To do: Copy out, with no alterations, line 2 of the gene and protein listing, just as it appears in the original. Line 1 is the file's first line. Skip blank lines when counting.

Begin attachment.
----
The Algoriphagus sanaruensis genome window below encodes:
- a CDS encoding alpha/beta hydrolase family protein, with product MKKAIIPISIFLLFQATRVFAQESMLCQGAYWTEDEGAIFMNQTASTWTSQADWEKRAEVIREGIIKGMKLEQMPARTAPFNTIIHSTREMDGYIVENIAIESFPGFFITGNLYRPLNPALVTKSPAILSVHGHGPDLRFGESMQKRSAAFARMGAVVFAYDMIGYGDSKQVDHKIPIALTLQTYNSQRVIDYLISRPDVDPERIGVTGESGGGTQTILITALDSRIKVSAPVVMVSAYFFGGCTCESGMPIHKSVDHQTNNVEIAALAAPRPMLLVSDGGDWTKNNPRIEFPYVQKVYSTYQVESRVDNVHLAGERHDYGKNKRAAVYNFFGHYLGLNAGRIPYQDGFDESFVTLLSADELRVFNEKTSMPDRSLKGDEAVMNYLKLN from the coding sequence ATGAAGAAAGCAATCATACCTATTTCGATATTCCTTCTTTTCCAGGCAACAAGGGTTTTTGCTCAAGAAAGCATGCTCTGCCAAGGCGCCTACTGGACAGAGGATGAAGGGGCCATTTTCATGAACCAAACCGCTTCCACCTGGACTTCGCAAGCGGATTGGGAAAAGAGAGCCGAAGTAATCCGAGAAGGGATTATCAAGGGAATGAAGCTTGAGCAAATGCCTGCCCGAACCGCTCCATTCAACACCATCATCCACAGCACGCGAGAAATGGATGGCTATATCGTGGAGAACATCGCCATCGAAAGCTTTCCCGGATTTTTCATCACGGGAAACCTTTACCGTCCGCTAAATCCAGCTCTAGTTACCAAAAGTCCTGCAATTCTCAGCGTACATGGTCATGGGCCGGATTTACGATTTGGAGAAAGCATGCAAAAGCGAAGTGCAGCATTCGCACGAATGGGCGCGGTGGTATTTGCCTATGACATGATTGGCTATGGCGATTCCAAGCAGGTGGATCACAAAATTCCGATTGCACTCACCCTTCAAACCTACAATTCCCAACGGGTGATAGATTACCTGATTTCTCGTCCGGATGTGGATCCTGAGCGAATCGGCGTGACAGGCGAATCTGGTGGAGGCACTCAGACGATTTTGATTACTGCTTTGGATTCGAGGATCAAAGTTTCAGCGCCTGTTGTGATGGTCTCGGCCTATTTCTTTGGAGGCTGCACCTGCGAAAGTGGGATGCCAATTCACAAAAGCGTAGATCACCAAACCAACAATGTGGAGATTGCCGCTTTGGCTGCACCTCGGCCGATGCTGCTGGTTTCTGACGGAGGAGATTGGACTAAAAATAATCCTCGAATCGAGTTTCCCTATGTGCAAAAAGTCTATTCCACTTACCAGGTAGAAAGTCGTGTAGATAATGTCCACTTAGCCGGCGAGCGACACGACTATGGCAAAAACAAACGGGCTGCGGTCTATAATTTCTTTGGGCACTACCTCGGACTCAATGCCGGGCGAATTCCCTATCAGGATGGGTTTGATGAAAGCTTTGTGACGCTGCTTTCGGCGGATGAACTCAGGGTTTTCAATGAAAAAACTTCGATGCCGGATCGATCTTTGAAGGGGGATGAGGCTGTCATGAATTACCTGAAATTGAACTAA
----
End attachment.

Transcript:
- a CDS encoding alpha/beta hydrolase family protein, with product MKKAIIPISIFLLFQATRVFAQESMLCQGAYWTEDEGAIFMNQTASTWTSQADWEKRAEVIREGIIKGMKLEQMPARTAPFNTIIHSTREMDGYIVENIAIESFPGFFITGNLYRPLNPALVTKSPAILSVHGHGPDLRFGESMQKRSAAFARMGAVVFAYDMIGYGDSKQVDHKIPIALTLQTYNSQRVIDYLISRPDVDPERIGVTGESGGGTQTILITALDSRIKVSAPVVMVSAYFFGGCTCESGMPIHKSVDHQTNNVEIAALAAPRPMLLVSDGGDWTKNNPRIEFPYVQKVYSTYQVESRVDNVHLAGERHDYGKNKRAAVYNFFGHYLGLNAGRIPYQDGFDESFVTLLSADELRVFNEKTSMPDRSLKGDEAVMNYLKLN from the coding sequence ATGAAGAAAGCAATCATACCTATTTCGATATTCCTTCTTTTCCAGGCAACAAGGGTTTTTGCTCAAGAAAGCATGCTCTGCCAAGGCGCCTACTGGACAGAGGATGAAGGGGCCATTTTCATGAACCAAACCGCTTCCACCTGGACTTCGCAAGCGGATTGGGAAAAGAGAGCCGAAGTAATCCGAGAAGGGATTATCAAGGGAATGAAGCTTGAGCAAATGCCTGCCCGAACCGCTCCATTCAACACCATCATCCACAGCACGCGAGAAATGGATGGCTATATCGTGGAGAACATCGCCATCGAAAGCTTTCCCGGATTTTTCATCACGGGAAACCTTTACCGTCCGCTAAATCCAGCTCTAGTTACCAAAAGTCCTGCAATTCTCAGCGTACATGGTCATGGGCCGGATTTACGATTTGGAGAAAGCATGCAAAAGCGAAGTGCAGCATTCGCACGAATGGGCGCGGTGGTATTTGCCTATGACATGATTGGCTATGGCGATTCCAAGCAGGTGGATCACAAAATTCCGATTGCACTCACCCTTCAAACCTACAATTCCCAACGGGTGATAGATTACCTGATTTCTCGTCCGGATGTGGATCCTGAGCGAATCGGCGTGACAGGCGAATCTGGTGGAGGCACTCAGACGATTTTGATTACTGCTTTGGATTCGAGGATCAAAGTTTCAGCGCCTGTTGTGATGGTCTCGGCCTATTTCTTTGGAGGCTGCACCTGCGAAAGTGGGATGCCAATTCACAAAAGCGTAGATCACCAAACCAACAATGTGGAGATTGCCGCTTTGGCTGCACCTCGGCCGATGCTGCTGGTTTCTGACGGAGGAGATTGGACTAAAAATAATCCTCGAATCGAGTTTCCCTATGTGCAAAAAGTCTATTCCACTTACCAGGTAGAAAGTCGTGTAGATAATGTCCACTTAGCCGGCGAGCGACACGACTATGGCAAAAACAAACGGGCTGCGGTCTATAATTTCTTTGGGCACTACCTCGGACTCAATGCCGGGCGAATTCCCTATCAGGATGGGTTTGATGAAAGCTTTGTGACGCTGCTTTCGGCGGATGAACTCAGGGTTTTCAATGAAAAAACTTCGATGCCGGATCGATCTTTGAAGGGGGATGAGGCTGTCATGAATTACCTGAAATTGAACTAA